Selling a Small Business Tax Implications
Selling a small business tax implications is better explained as a sale of a collection of tangible and intangible assets.3 min read
Selling a small business tax implications is better explained as a sale of a collection of tangible and intangible assets. Tangibles include real estate holdings, inventory, and machinery. Intangibles include a trade name, goodwill, or accounts receivable.
When selling a small business, tax implications should be reviewed to avoid the net sale proceeds being negatively affected by the tax code. It is common for small business sellers to structure the sale of the business in a way that will create a significant amount of financial savings.
Tax professionals should be consulted prior to the sale to make sure all steps are properly and legally taken. There are numerous factors to consider when selling a company and the top of the list is tax implications and the financial liabilities that follow.
Tax Management Tips
The overall tax amount can be reduced by creating a strategy over a multi-year period. Some tips include the following:
- When deciding to sell, it may seem like the obvious choice to accept payment in full to avoid the risk of the buyer defaulting on future payments. However, receiving the full amount increases your tax exposure by receiving a large sum within one tax year. This will likely put you into a higher tax bracket. For some, the full amount upfront may be the best option. Review and analyze the tax implications before making a final decision.
- If you choose to defer payments, such as seller-financed loans or earn-out payments, that will be received over a multiple year period, you are taking control of your tax rate and avoid higher tax brackets.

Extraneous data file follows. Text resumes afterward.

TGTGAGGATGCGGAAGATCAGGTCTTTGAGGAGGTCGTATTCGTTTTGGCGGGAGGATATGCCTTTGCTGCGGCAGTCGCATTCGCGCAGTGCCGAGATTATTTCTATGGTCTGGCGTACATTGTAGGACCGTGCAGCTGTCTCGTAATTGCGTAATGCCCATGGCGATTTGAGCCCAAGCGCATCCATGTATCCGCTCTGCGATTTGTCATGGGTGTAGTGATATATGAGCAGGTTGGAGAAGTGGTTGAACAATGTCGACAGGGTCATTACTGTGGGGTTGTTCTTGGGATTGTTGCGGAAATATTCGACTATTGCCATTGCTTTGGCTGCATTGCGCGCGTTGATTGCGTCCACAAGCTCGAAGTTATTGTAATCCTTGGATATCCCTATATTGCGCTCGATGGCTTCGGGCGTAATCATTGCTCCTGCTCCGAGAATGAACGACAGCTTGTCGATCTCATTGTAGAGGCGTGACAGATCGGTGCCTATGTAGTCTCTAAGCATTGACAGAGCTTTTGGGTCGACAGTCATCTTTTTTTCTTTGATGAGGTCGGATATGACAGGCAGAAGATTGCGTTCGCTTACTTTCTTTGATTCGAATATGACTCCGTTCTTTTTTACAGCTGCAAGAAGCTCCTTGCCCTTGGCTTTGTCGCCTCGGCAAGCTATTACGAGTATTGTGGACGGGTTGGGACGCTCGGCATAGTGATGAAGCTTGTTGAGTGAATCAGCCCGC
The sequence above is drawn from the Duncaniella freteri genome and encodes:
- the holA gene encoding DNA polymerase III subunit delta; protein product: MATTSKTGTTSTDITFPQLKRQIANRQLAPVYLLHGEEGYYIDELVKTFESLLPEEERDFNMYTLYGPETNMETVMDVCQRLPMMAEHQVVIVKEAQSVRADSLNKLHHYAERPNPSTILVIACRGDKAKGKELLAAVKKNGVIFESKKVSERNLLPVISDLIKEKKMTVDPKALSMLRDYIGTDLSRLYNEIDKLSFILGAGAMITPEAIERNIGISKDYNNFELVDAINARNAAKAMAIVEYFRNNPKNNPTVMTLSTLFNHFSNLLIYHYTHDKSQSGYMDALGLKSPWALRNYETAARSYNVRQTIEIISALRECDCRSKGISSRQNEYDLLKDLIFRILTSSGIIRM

- With deferred payments, collateral or additional measures should be in place to protect your interests against a buyer who is unable to make payments.
- When negotiating the sale, the buyer and seller must agree to a price for the assets that will be transferred as part of the sale.
- Some assets are valued as capital gains which are taxed at a lower rate, while other assets are deemed ordinary income and taxed at a higher rate. The seller should aim to include assets under the capital asset classification.
- Due to depreciation, it may be difficult to convince a buyer to agree to these terms. IRS rules determine the allocation of assets, so it is important to negotiate the purchase price to include as many capital assets as possible.
- Small business owners who sell should be able to see the negatives and positives of the sale, leadership transition, income, and goals for the long-term legacy.
Small Businesses Types and Taxes
Sole proprietorships, partnerships, and S corporations are considered "pass-through" entities. Based on the type of small business, certain implications will be in place regarding how assets are handled. Sole proprietorships, partnerships, and LLC's assets sold with the company are handled separately.
LLC's are not recognized by the IRS and are therefore determined to be either a partnership or sole proprietorship based on how many members are involved. The LLC may also choose to be taxed as an S corporation. By choosing S corporation, it allows for LLC's, partnerships, and entities to avoid double taxation on the sale income.
Corporations and the shareholders may see double taxation on an asset sale at both a corporate and individual shareholder return level. However, the corporation may be able to leverage operating losses or business credit layovers to reduce overall tax exposure.
Pros and Cons of Selling a Small Business
Selling a small business creates both pros and cons to the seller. While creating a huge financial windfall, you also create larger tax implications. The final amount you receive and the structure of the sale will depend on the type of corporation of the small business. This means that, at the time the business was formed, the sale of the business should have been considered.
While costs will be incurred, it is highly recommended that professional tax and legal advisors be consulted when a letter of intent is supplied by the buyer. Professionals will be able to help navigate the negotiation process where the tax outlook for the buyer isn't the best for the seller and vice versa.
If you need help with selling a small business and resulting tax implications, you can post your job on UpCounsel's marketplace. UpCounsel accepts only the top 5 percent of lawyers to its site. Lawyers on UpCounsel come from law schools such as Harvard Law and Yale Law and average 14 years of legal experience, including work with or on behalf of companies like Google, Menlo Ventures, and Airbnb.